Eric’s Trip, Part 1 (cont’d)

Cat’s Cradle

About seventy pages in, there’s a description of Franklin – eldest son of Felix Hoenikker – that describes the last time anyone had seen him. In the middle of his father’s funeral service, Franklin had walked off and tried to hitchhike a ride, anywhere, away from his current life. The part reads as follows:

The old man wasn’t even underground yet, and out through that gate came Frank. He raised a thumb at the first car that came by. It was a Pontiac with a Florida license plate. It stopped. Frank got in it, and that was the last anybody in Ilium ever saw of him.

The next few sentences add a little to Frank’s development as well:

“I hear he’s wanted by the police”.

“That was an accident, a freak. Frank wasn’t any criminal. He didn’t have that kind of nerve”.

Reading this part conjured up memories of Eric, one of the two cousins on my father’s side. I had met him maybe only three times in my life, and the memories of those encounters produce one definitive descriptor: adult coolness suspended in a youthful form. A la James Dean, Cool Hand Luke, the Outsiders, Johnny Ramone, Brando, Neil Cassidy, Hesse’s Demian, Lou Reed, etc. The first time we met, I was very young, maybe 5 and he maybe 10, so the clarity of that memory is a little off. Still, I remember him as something mysterious. In certain ways I remember him similar to me, but with better control over vocabulary, bigger, tougher, and quicker to interact with adults who, other than my parents, I was still wary of. In my mind I remember him having dark hair, tanned skin, a Ashkenazic face, but something there also a little more conspiring and plotting, like a dark Fonz. I also vaguely remember him having cool things in his room, like maybe a knife and a lighter. Myself, I was still enamored of my Legos, but this person had stuff that I had only seen in the vast universe of TV. I also remember the contrast between my suburban, upstate New York world view and his city, Bronx/New York City skew. I was still young, and my capacity to both form and contextualize memories was pretty inefficient, which only added to the mystique of my cousin Eric. His older sister, Jill, was there as I remember it, but as a boy of 5 years, it is the older male that you gravitate to.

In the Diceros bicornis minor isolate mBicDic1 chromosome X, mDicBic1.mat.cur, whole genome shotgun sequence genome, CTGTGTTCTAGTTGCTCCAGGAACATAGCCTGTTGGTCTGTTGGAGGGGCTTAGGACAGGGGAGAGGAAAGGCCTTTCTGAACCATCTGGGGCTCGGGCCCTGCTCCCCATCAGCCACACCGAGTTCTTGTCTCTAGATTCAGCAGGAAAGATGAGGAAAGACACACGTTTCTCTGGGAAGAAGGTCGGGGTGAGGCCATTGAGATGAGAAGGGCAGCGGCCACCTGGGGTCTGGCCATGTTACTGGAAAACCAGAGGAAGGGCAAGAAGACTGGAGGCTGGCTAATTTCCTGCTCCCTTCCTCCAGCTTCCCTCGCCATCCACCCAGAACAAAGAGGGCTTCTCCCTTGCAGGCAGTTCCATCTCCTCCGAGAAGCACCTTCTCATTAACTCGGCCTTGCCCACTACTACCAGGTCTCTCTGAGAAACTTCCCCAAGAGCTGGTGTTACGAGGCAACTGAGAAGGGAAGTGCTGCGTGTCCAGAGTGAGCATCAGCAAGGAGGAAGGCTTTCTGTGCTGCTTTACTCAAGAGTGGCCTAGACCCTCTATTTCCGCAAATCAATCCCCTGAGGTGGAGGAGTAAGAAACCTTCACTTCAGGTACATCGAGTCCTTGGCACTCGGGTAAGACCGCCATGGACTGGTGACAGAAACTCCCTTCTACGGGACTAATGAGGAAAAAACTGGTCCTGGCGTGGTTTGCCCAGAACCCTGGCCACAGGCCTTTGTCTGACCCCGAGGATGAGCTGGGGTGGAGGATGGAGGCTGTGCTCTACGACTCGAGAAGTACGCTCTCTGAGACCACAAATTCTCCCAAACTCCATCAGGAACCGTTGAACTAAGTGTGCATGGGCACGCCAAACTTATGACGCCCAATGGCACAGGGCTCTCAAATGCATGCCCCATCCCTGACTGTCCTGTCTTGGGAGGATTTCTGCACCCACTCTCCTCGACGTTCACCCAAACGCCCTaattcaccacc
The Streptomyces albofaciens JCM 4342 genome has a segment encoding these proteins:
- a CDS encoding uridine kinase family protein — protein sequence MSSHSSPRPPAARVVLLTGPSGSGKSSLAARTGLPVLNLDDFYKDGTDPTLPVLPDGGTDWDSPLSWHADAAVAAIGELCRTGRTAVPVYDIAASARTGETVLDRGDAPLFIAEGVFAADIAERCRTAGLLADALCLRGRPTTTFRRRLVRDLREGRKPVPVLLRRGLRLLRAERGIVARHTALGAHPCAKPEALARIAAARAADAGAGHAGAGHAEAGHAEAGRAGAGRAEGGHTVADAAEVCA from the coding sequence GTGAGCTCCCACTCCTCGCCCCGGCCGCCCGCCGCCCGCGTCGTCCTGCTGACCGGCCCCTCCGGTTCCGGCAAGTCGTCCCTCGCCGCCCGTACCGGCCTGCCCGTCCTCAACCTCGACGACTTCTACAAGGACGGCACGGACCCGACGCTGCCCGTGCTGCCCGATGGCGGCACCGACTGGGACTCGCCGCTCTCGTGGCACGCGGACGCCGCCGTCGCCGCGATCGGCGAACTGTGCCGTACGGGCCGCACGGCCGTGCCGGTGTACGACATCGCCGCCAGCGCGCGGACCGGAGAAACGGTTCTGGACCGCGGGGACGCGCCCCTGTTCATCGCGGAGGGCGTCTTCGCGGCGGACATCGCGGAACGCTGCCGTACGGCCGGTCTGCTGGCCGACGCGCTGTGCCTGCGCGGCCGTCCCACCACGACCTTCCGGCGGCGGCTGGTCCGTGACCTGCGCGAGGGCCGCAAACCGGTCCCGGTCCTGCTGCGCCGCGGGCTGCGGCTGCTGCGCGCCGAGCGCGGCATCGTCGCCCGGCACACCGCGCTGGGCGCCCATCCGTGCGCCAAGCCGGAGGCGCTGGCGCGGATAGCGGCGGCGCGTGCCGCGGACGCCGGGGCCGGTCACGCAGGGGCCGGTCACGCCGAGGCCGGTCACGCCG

The second time I remember meeting him, I was several years older, maybe 12 or 13. The visit to my father’s brother’s was brief and mostly cordial. My father and his brother had an ancient falling out, and our two families had very little contact with each other. This particular time I remember my father and his brother talking in the living room, while I hung out with Eric in his room. He must have been 17 or 18 at this time, and per the news I received earlier that day from my father, he had started to become “difficult for my uncle to handle”. Hearing this I had envisioned Eric as a city-hardened punk teenager, knowledgeable in the many vices of the late Eighties in New York City, something like the Beastie Boys. While this may have been partially true of him, as in anyone else, this was really only one part of a vibrant, wild individual. Hanging out with him that day, he was kind, funny, big-brotherly (or cousinly) to me, interesting, and now that I was a little older, I noticed the subtle physical similarities between him and me, and him and my father, even him and my brother; in other words I could now see that some of the same things that I was made of, were in him as well. Having been my parent’s first child, I was intrigued by this older, similar person. As the day came to an end, he gave me two things to take back upstate: a pipe for smoking weed, and a vintage vhs porn video called the Green Dildo. I stashed them at the bottom of my backpack and with the stoicism of a growing no-good-nik, walked out of the apartment with my family, and my contraband.

Leave a comment

Filed under Uncategorized

Leave a Reply

Fill in your details below or click an icon to log in:

WordPress.com Logo

You are commenting using your WordPress.com account. Log Out /  Change )

Google photo

You are commenting using your Google account. Log Out /  Change )

Twitter picture

You are commenting using your Twitter account. Log Out /  Change )

Facebook photo

You are commenting using your Facebook account. Log Out /  Change )

Connecting to %s